Saturday, November 07, 2009

Rev 12.12 and Preterist versus Idealist Amillenialism

It seems to me that Rev 12.12 is difficult to reconcile with idealist approaches to Revelation. Satan is cast out of heaven to the land, and "Therefore rejoice, you heavens and you who dwell in them! but woe to the land and the sea, because the devil has gone down to you! He is filled with fury, because he knows that his time is short."

G.K. Beale identifies the short time in Rev 12.12 with the short time in Rev 20.3. But that doesn't fit at all. In Rev 12, Satan has a short time on the land when cast out of heaven by Michael. The implication is clear that Satan was somehow in heaven. (Recall Jesus also noting that he saw Satan fall from heaven as a result of the disciple's work, Lk 10.18.) Being in heaven and then being cast out of heaven is a far cry from being released from the abyss where you've been locked for 1,000 years (Rev 20.3).

But I think that Rev 20 does provide us a key to understanding Satan's "short time" in Rev 12.12. Namely, the millennium is the period in which Satan is bound and thrown into the abyss. Amillennialists understand the millennium to be the entire church age.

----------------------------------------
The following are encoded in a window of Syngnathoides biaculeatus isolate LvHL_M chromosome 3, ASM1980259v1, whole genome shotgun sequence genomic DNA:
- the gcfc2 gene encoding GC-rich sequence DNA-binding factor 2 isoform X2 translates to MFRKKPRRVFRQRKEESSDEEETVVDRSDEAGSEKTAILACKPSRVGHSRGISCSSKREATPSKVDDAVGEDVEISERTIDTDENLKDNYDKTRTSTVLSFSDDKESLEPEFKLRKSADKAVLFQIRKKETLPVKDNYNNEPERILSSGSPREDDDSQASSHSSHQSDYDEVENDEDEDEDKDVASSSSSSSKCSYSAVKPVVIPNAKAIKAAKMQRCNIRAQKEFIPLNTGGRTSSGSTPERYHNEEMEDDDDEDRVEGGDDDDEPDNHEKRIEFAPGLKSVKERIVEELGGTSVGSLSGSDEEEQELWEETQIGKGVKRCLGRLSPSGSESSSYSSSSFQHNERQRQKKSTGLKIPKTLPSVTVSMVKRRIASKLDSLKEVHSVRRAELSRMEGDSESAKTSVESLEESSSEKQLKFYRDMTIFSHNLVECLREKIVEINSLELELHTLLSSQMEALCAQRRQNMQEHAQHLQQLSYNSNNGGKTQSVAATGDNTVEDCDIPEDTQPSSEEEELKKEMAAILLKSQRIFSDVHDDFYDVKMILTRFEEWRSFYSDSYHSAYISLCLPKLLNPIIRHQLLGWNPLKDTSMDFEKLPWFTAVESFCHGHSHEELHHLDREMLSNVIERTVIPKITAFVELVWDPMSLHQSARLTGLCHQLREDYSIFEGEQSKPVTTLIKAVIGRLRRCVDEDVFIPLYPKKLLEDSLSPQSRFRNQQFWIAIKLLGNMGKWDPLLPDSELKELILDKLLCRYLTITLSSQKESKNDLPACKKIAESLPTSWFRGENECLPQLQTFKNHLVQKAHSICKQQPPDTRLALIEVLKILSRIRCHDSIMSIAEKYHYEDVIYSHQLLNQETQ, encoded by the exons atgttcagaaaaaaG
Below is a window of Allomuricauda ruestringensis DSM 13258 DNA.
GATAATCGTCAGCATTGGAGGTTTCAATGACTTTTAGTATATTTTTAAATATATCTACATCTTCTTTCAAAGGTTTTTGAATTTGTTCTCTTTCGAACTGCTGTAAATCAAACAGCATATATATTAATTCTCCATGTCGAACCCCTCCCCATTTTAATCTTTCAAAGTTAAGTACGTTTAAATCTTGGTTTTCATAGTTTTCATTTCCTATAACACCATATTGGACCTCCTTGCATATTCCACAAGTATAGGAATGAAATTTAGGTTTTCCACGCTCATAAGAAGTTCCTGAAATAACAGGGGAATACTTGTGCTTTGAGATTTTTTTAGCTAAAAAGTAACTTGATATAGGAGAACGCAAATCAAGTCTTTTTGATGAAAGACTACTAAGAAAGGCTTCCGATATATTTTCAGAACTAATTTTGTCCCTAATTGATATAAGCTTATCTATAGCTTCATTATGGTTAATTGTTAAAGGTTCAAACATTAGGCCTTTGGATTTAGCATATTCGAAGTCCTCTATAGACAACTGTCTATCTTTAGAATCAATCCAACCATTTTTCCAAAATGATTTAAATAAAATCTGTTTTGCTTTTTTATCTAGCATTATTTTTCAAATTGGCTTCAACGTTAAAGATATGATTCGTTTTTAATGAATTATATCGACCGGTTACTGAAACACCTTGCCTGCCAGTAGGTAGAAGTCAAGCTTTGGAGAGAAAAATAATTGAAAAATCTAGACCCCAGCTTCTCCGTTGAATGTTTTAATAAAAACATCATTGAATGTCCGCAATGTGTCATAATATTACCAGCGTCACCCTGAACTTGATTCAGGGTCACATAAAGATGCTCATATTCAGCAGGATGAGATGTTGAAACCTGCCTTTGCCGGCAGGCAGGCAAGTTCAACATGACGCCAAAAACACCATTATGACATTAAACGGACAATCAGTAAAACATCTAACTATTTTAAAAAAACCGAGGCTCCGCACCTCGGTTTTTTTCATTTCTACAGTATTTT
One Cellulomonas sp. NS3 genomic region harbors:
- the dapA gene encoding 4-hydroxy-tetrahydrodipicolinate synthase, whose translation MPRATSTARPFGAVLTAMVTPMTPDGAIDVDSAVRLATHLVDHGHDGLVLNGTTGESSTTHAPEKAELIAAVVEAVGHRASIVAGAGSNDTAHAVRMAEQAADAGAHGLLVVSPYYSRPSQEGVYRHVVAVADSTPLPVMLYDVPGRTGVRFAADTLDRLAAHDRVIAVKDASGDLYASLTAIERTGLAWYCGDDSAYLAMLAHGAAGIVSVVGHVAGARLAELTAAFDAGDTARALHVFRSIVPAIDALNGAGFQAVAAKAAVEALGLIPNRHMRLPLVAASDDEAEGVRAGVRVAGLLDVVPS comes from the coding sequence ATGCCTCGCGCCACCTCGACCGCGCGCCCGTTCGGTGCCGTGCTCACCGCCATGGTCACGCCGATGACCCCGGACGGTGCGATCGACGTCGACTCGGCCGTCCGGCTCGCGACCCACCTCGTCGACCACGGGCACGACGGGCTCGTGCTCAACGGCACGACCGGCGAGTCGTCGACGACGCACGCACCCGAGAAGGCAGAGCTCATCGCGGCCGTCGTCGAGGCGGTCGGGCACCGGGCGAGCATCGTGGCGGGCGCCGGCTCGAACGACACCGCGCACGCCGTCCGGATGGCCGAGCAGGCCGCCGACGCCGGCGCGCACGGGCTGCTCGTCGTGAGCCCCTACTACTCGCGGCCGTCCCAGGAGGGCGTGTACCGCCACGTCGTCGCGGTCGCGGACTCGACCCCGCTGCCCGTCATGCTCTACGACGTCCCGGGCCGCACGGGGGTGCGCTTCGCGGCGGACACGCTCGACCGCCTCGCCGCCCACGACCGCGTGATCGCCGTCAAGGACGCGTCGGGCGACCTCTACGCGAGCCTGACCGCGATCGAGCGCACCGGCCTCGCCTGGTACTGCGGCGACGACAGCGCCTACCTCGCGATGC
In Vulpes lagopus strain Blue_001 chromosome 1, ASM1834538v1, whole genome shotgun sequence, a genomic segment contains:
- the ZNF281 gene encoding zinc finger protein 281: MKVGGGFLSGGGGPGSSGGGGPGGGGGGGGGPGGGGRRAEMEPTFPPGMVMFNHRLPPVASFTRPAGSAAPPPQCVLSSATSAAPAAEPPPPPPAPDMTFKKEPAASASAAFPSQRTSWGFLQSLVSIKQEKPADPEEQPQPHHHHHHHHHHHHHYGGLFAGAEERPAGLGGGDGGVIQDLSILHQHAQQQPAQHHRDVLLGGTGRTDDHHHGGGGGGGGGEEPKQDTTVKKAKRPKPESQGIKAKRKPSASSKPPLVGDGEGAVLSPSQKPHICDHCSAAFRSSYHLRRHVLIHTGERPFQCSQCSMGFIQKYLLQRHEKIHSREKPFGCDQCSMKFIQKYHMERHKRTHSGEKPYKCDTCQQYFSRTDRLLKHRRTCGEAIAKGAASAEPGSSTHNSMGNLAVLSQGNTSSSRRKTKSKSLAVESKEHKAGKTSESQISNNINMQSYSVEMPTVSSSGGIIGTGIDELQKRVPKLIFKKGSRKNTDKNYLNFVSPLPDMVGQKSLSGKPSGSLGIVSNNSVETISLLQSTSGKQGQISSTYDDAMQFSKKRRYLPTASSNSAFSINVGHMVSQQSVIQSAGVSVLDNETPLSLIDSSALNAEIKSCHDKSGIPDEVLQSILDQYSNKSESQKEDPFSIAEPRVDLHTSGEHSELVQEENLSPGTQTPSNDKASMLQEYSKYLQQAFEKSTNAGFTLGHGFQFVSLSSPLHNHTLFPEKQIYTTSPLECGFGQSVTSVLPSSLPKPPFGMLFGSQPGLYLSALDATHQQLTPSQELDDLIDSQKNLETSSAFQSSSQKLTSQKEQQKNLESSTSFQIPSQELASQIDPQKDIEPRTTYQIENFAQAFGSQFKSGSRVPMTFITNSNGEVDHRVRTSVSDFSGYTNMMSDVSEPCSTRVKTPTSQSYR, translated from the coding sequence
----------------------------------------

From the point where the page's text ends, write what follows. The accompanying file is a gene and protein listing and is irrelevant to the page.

If amillennialism is correct (as I believe it is), then the binding of Satan must occur at the very beginning of the millennium.

That then provides a natural way to understand the "short time" that Satan knows he has in Rev 12.12: With his casting out of heaven by Jesus, Satan knows that he has only a short time before being bound by Jesus and cast into the Abyss. Therefore he is filled with fury, which he takes out on the church by persecuting her.

The upshot is that the short time that Satan is on the land and sea is a time that Satan is unbound, and therefore Rev 12.12 cannot occur during the church age itself. Rev 12, therefore, needs to occur prior to the start of the millennium.


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